RSA HOLDS KEY IN FIXING OUR ECONOMY
In ushering the new year I want us to confront these cold facts. We are a sovereign State having received our independence in September 6, 1968, right!
We also accept that the borders that were declared to make the independent Eswatini were not reflective of the original boundaries of the country. Sure! In fact, about three quarters of our land is what today constitute the Mpumangala Province and part of KwaZulu Natal. It is equally true that the population of Swazis in the Republic of South Africa is almost four times bigger than what we have here. But today I want us to focus on the economic question. The question we need to answer is can we have an economy that is independent of Pretoria?
The answer starts with a NO and ends with a YES! This is why?
It starts from the pegging of the Lilangeni to the Rand at the ratio of 1:1. That alone is an admission that our economy is an extension of Pretoria.
The only difference between the goods in our shelves and theirs is the boarding pass or stamp on your passport indicating that you are now in another country. From the goods we eat to the companies that provide services like banks and retail stores, we are one, because we import from RSA. This therefore, suggests one thing and one thing only, our Commerce Industry and Trade Minister Manqoba Khumalo will spend five fruitless years if he continues to ignore Pretoria as a serious partner we need in order to turn our fortunes around. The decision to expand operations in the Kingdom don’t rest with the various managing directors stationed here but the big bosses in Cape Town, Johannesburg, Pretoria and some in Durban. These big bosses in these cities I have mentioned above need us to call for their attention. In fact, the reason the Eswatini Investment Promotion Authority (SIPA) has been ineffective since inception has been its disoriented strategy to consider investors as those coming from overseas or the Republic of China on Taiwan..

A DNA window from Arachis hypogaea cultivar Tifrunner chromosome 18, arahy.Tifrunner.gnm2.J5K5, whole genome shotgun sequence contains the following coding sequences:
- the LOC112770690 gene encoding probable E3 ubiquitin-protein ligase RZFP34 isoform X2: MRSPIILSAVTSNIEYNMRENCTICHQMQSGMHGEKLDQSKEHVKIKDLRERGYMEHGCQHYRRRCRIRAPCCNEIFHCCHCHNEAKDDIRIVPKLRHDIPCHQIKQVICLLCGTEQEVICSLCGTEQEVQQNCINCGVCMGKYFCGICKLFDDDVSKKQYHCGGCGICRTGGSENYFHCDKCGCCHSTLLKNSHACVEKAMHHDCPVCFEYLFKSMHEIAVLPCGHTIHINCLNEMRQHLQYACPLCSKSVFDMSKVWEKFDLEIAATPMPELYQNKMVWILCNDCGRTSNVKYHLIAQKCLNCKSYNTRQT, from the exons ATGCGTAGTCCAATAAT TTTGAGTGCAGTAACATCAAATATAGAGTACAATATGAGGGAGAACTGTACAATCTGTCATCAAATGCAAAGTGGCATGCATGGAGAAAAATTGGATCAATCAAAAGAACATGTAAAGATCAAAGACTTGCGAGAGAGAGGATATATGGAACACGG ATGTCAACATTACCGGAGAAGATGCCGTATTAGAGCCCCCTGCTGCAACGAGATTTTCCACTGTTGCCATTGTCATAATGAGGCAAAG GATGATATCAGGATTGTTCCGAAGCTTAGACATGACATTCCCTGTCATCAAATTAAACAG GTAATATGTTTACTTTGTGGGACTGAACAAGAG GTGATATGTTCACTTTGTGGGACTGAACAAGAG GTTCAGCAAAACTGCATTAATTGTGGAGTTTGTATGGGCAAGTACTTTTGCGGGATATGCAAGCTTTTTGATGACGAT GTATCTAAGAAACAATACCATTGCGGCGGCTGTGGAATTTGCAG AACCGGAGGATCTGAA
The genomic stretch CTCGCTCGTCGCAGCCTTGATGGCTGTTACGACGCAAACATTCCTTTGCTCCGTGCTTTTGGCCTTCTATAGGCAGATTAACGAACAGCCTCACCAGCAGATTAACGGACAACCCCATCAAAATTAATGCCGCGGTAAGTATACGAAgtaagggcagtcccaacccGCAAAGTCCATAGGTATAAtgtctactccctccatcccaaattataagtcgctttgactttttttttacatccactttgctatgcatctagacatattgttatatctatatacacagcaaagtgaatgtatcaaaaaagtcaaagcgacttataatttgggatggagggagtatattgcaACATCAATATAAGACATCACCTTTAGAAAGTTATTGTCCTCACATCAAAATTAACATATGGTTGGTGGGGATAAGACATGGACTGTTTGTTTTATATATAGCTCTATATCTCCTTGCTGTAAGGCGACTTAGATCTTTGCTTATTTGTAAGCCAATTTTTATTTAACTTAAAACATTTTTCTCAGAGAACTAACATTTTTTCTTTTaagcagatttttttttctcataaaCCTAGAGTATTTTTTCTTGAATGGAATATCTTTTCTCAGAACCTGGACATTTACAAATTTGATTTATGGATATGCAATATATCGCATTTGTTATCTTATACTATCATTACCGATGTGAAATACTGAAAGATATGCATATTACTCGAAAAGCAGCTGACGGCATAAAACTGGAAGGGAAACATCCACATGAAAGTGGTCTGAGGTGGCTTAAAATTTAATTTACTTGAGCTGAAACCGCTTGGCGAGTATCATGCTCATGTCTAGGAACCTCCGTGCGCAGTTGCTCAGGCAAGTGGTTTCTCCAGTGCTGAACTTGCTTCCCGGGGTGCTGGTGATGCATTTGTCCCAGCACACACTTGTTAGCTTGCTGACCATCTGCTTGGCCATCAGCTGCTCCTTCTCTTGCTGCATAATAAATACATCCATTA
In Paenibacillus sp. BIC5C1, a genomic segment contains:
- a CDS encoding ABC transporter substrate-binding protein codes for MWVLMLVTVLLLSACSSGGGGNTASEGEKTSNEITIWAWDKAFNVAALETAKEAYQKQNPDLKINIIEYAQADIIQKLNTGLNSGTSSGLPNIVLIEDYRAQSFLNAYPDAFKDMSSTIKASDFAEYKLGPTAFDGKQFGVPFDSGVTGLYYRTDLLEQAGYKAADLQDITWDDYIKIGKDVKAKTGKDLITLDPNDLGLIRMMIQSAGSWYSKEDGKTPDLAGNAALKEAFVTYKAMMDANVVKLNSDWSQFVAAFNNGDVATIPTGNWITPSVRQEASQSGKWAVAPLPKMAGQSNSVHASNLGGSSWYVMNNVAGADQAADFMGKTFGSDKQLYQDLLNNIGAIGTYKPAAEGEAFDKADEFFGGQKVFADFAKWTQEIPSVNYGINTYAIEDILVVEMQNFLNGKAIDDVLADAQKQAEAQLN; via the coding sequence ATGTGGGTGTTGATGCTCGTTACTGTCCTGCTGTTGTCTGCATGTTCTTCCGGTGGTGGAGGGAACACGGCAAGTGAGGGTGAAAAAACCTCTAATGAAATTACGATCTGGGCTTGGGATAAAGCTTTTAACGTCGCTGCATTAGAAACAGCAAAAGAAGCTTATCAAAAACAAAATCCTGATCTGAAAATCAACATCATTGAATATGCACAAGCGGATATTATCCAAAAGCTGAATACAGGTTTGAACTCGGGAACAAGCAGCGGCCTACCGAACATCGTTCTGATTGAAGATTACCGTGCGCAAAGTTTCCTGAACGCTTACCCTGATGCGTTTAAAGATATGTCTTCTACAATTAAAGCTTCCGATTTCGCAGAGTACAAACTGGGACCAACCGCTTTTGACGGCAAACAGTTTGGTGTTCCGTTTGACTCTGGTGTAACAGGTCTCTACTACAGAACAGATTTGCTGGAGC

We may be a sovereign country, but that does not mean we need to ignore the strength of our neighbour. The South African economy despite the challenges it has faced in recent times, remains the number one economy in Africa bating that of Nigeria and Egypt. We need to collaborate with South Africa beyond the South Africa Customs Union (SACU) arrangement. In fact, since it regained its freedom in 1994, the South African government has made it its duty to export its influence economically through promoting its companies in the continent. One country they have not aggressively paid attention to has been us. We are alive to the fact that in terms of population size, we don’t make economic sense compared to what they already have, but we have other comparative advantages which investors may be attracted too, for instance, peace, stability, a competitive labour market and access to bigger markets like COMESA, USA and European market.
But who do we speak to in South Africa?